Kirchner called it “my best nude from Dresden”: the extremely vertical and almost life-size portrait of his lover Doris Grosse. Natural and seductive at the same time, she offers her light, immaculate body to the onlooker. The erotically outfitted studio is backdrop rather than room, and serves Kirchner as a stage for this figure, which he has characterised as somewhere between a saint and a whore. The relaxed posture and the virginal white of her skin form a contrast to aggressive red of her lips and shoes, her challenging gaze and presentation of her pudenda.
The important collection of Expressionist art owned by the chemist Carl Hagemann (1867-1940) was formed from the beginning of the twentieth century in close exchange with the artists - even during the period when they were being vilified by the National Socialists. After Hagemann's death in 1940, his collection was secretly removed into storage to escape the war, together with the Städel's own collection. In gratitude for this hazardous but successful effort, Hagemann's heirs presented 935 works on paper to the Städel during the 1940s. Further generous donations were made over the course of several decades.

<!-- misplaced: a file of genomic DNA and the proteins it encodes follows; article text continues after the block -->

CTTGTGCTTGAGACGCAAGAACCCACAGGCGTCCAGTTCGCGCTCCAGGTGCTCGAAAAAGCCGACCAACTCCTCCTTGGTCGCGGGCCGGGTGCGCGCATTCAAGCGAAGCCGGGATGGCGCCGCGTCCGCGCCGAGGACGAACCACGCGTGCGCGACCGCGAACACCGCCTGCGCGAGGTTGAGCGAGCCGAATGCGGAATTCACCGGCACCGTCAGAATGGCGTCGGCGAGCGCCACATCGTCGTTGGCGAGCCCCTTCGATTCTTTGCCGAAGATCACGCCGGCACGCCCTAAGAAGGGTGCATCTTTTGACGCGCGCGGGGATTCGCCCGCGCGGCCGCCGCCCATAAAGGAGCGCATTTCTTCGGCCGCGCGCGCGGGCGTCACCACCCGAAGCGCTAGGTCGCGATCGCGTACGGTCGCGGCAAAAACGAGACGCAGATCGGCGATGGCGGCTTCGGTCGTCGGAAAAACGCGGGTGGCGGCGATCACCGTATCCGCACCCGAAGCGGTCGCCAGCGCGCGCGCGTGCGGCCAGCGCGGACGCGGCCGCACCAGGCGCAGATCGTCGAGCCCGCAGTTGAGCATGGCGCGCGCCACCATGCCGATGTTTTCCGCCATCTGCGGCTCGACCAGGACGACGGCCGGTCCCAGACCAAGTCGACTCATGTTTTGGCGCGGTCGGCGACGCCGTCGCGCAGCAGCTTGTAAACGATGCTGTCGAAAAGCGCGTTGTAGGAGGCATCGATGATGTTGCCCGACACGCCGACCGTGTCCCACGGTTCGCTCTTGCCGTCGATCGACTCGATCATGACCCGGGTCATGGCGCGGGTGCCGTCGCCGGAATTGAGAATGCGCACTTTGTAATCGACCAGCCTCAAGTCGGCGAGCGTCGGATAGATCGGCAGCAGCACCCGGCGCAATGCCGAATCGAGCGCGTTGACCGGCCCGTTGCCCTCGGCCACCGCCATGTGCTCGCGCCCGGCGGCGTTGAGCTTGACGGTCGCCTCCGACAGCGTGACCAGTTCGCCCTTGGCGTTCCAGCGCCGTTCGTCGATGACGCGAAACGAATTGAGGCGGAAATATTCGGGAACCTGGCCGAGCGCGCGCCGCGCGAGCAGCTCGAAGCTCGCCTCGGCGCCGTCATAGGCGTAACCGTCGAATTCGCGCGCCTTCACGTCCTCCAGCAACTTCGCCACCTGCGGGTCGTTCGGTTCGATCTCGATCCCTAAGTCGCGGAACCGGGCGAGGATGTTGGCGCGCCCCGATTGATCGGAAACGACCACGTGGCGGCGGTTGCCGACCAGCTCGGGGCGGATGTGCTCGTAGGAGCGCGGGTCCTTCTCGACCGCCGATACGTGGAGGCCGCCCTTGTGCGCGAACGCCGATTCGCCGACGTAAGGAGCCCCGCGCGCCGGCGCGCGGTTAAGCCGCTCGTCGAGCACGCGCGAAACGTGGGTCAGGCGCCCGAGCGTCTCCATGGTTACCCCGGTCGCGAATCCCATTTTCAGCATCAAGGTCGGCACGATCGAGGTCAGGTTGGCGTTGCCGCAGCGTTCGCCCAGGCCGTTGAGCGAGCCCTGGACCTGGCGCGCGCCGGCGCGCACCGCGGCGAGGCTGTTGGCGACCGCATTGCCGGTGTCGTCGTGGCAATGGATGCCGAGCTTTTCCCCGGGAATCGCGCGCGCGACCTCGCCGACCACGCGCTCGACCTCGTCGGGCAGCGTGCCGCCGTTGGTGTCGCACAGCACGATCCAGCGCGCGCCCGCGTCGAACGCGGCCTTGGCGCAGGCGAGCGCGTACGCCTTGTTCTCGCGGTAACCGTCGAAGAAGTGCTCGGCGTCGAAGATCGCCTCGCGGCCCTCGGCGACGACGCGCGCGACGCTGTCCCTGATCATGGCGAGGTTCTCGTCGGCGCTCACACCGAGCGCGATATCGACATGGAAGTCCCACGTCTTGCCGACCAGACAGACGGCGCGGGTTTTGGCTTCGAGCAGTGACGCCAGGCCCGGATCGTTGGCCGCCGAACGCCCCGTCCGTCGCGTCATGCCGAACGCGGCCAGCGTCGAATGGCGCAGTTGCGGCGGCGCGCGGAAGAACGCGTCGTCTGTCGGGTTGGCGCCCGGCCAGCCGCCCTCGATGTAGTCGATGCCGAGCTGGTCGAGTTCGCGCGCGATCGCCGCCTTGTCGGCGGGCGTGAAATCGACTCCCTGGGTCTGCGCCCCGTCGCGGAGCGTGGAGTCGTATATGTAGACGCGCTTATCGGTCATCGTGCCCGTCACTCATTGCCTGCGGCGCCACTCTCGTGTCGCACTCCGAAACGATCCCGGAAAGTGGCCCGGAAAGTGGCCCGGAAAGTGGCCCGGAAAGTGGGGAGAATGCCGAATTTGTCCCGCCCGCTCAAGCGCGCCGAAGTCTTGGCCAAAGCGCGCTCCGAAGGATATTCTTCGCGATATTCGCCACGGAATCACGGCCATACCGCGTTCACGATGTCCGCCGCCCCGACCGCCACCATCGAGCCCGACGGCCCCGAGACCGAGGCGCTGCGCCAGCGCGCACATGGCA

Since 2001, the Städel Museum has systematically been researching the provenance of all objects that were acquired during the National Socialist period, or that changed owners or could have changed owners during those years. The basis for this research is the “Washington Declaration”, also known as the “Washington Conference Principles”, formulated at the 1998 “Conference on Holocaust-Era Assets” and the subsequent “Joint Declaration”.
The provenance information is based on the sources researched at the time they were published digitally. However, this information can change at any time when new sources are discovered. Provenance research is therefore a continuous process and one that is updated at regular intervals.
Ideally, the provenance information documents an object’s origins from the time it was created until the date when it found its way into the collection. It contains the following details, provided they are known:
The successive ownership records are separated from each other by a semicolon.
Gaps in the record of a provenance are indicated by the placeholder “…”. Unsupported information is listed in square brackets.
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